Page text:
SGLT2 inhibitors: a promising new therapeutic option for treatment of type 2 diabetes mellitus

Authors

  • Monika Misra

    Corresponding author
    1. Department of Pharmacology, Jawaharlal Nehru Medical College, Aligarh Muslim University, Uttar Pradesh, India
      Monika Misra, Department of Pharmacology, Jawaharlal Nehru Medical College, Aligarh Muslim University, Aligarh – 202002, Uttar Pradesh, India. E-mail: drmonikamisra@gmail.com
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Monika Misra, Department of Pharmacology, Jawaharlal Nehru Medical College, Aligarh Muslim University, Aligarh – 202002, Uttar Pradesh, India. E-mail: drmonikamisra@gmail.com

Abstract

Background  Hyperglycemia is an important pathogenic component in the development of microvascular and macrovascular complications in type 2 diabetes mellitus. Inhibition of renal tubular glucose reabsorption that leads to glycosuria has been proposed as a new mechanism to attain normoglycemia and thus prevent and diminish these complications. Sodium glucose cotransporter 2 (SGLT2) has a key role in reabsorption of glucose in kidney. Competitive inhibitors of SGLT2 have been discovered and a few of them have also been advanced in clinical trials for the treatment of diabetes.

Objective  To discuss the therapeutic potential of SGLT2 inhibitors currently in clinical development.

Key findings  A number of preclinical and clinical studies of SGLT2 inhibitors have demonstrated a good safety profile and beneficial effects in lowering plasma glucose levels, diminishing glucotoxicity, improving glycemic control and reducing weight in diabetes. Of all the SGLT2 inhibitors, dapagliflozin is a relatively advanced compound with regards to clinical development.

Summary  SGLT2 inhibitors are emerging as a promising therapeutic option for the treatment of diabetes. Their unique mechanism of action offers them the potential to be used in combination with other oral anti-diabetic drugs as well as with insulin.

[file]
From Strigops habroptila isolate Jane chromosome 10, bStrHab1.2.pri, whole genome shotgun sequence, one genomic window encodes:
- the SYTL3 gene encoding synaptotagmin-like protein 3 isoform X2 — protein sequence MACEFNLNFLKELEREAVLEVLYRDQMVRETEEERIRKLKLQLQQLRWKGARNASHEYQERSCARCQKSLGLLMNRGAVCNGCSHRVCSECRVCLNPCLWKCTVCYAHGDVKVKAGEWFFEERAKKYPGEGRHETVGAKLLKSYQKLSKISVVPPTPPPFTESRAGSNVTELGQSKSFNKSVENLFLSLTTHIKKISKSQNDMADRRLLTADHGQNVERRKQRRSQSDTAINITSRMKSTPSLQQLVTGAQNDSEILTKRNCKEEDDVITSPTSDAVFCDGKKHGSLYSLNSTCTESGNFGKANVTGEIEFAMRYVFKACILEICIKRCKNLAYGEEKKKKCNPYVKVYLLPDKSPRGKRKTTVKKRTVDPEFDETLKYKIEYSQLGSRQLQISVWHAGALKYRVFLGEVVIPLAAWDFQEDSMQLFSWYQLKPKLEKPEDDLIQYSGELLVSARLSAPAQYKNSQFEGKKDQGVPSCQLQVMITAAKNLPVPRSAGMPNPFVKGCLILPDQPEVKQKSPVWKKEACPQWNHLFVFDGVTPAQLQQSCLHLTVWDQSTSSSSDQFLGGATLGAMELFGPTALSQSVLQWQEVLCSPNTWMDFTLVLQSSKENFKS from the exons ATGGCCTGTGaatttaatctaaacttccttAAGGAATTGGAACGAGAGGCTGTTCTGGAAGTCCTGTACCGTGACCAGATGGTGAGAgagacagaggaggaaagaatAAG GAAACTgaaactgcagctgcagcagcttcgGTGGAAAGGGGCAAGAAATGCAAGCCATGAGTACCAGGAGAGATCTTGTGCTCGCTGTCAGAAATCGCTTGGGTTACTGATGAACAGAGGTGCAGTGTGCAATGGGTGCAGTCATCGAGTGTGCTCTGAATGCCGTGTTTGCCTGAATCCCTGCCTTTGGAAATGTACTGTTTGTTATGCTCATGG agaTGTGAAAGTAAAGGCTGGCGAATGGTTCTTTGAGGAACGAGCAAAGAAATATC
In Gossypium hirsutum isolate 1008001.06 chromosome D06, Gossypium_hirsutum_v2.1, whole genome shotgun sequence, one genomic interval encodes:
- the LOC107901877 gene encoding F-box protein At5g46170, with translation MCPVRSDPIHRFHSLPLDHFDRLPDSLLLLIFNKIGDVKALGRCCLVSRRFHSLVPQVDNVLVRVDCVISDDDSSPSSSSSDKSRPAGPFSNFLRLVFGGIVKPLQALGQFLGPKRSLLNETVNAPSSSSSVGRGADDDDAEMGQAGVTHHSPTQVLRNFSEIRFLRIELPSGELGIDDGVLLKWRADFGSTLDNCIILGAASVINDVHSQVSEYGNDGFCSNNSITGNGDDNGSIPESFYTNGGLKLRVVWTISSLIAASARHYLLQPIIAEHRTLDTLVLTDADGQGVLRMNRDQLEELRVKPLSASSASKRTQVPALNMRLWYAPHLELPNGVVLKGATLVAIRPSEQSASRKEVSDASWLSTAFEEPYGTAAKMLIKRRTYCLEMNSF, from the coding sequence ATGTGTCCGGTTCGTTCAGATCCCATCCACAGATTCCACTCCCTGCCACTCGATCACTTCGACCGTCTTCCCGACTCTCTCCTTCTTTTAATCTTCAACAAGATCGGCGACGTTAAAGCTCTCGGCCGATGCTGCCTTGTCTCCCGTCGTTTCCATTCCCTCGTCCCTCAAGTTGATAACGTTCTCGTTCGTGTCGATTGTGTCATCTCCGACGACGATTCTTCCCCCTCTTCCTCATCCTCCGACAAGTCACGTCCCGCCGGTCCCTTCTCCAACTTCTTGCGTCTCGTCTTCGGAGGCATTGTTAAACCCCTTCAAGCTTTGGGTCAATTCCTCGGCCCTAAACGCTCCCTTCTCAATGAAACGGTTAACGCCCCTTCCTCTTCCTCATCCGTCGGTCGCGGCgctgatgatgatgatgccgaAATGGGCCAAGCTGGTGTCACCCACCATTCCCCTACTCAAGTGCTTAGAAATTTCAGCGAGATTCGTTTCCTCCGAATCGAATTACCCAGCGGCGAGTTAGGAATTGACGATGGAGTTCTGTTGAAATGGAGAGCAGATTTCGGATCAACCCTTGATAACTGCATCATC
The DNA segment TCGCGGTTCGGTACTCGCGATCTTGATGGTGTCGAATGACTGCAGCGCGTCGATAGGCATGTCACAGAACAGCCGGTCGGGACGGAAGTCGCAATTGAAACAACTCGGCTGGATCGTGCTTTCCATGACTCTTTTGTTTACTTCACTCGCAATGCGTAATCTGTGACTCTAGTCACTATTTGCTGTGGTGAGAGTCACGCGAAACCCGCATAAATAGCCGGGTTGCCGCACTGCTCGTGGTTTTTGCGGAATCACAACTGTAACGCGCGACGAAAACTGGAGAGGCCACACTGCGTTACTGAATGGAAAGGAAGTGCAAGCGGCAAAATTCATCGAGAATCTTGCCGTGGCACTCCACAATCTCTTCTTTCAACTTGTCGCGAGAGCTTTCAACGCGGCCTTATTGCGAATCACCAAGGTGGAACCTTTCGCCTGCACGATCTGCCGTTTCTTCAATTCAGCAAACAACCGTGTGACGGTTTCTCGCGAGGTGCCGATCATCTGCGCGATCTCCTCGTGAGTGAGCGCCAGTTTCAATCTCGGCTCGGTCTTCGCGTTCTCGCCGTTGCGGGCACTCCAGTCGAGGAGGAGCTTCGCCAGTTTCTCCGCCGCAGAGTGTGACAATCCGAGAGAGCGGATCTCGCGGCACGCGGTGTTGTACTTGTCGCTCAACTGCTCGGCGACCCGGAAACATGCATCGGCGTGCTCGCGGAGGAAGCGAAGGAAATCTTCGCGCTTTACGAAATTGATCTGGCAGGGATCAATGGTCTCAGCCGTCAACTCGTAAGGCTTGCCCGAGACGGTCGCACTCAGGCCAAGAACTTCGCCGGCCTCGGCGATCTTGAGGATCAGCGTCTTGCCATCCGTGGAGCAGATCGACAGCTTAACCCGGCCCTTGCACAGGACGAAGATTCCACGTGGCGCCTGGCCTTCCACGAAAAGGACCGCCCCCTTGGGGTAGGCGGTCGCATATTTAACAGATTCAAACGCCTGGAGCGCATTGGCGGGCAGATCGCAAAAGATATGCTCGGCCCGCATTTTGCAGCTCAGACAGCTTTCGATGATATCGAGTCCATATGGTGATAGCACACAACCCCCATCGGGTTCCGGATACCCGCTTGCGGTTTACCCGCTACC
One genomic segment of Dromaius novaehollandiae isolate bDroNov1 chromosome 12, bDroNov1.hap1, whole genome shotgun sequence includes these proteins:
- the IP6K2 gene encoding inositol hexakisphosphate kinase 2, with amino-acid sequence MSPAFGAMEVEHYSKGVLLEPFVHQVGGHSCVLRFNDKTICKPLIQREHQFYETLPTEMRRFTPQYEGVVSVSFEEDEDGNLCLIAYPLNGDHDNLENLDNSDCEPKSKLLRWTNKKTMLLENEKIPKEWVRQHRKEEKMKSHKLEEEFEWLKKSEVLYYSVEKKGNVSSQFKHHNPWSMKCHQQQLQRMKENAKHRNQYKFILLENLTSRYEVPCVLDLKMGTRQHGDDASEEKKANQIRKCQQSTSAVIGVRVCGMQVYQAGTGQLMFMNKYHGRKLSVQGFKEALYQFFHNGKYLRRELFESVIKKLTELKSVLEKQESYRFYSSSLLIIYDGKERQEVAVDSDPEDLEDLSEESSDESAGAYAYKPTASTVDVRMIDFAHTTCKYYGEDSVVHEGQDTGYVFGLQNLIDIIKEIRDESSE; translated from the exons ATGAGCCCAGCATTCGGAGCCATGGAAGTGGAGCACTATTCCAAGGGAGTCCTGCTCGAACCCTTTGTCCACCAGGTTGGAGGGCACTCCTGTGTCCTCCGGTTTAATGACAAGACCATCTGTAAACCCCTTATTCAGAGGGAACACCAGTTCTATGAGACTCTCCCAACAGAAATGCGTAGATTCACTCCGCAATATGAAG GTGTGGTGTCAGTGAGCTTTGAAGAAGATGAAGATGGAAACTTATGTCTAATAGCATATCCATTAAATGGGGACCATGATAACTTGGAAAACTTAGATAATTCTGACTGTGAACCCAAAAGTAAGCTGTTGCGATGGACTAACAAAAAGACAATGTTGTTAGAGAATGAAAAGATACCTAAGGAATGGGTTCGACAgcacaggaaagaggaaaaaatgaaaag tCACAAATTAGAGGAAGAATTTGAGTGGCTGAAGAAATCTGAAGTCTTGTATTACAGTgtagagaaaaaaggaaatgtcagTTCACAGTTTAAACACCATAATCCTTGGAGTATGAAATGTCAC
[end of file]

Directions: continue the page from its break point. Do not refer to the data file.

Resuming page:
Introduction

Type 2 diabetes mellitus (T2DM) is characterized by the failure of body tissues to respond to insulin (insulin resistance) and by β-cell dysfunction that results in hyperglycemia. Untreated hyperglycemia leads to tissue damage that results in micro- and macrovascular pathologies (coronary heart disease, retinopathy, nephropathy, neuropathy and stroke).[1] It also inhibits wounds healing, thereby promoting lower limb infections and gangrene. High glucose levels exacerbate insulin resistance and promote β-cell damage, leading to their apoptosis.[2,3] Even with the availability of multiple antidiabetic drugs, including metformin, sulfonylureas, thiazolidinediones, α-glucosidase inhibitors, glucagon like peptide-1 agonists and dipeptidyl-peptidase-IV inhibitors, many patients do not achieve glycemic targets. These drugs also have numerous side effects, such as weight gain, hypoglycemia, fluid retention and gastrointestinal side effects (nausea, abdominal discomfort and diarrhoea).[4] Hence, the search for novel efficacious and safer treatment strategies is ongoing.

Sodium glucose co-transporters 2 (SGLT2) inhibitors represent a new strategy in the treatment of diabetes. These drugs inhibit glucose reabsorption from renal tubules, thereby promoting urinary glucose excretion and decreasing plasma glucose levels. These drugs have a unique mechanism of action that is independent of pancreatic β-cell function or modulation of tissue insulin sensitivity. Thus, they have the potential to be used as combination therapy with other oral antidiabetic drugs as well as insulin. A number of SGLT2 inhibitors are in various phases of preclinical and clinical development, and dapagliflozin is the furthest advanced compound. This article reviews the role of SGLT2 in glucose homeostasis, SGLT2 inhibitors currently under clinical development, their therapeutic potential and safety concerns in the treatment of diabetes.

Glucose transport across biological membranes

Glucose absorption at the enterocytes, reabsorption at the renal tubules, transport across the blood–brain barrier and uptake and release by all cells in the body is mediated by two groups of transporters. These include glucose transporters (GLUTs) and sodium-glucose co-transporters (SGLTs).[5]

GLUTs are facilitative or passive transporters that transport glucose along the concentration gradient. They belong to the solute carrier family 2 (SLC2) gene family, which has 13 members: GLUT1-12 and the H+-myoinositol co-transporters. GLUTs are expressed in every cell of the body.[5–7]

SGLTs transport sodium and glucose into cells using the sodium gradient produced by sodium/potassium ATPase pump at the basolateral cell membrane (Figure 1). These transporters belong to the solute carrier family 5 (SLC5) gene family, which has nine members with known functions.[7,8] Of these, SGLT1 and SGLT2 are primarily responsible for renal glucose reabsorption. These transporters are compared in Table 1.[7–16]

Figure 1.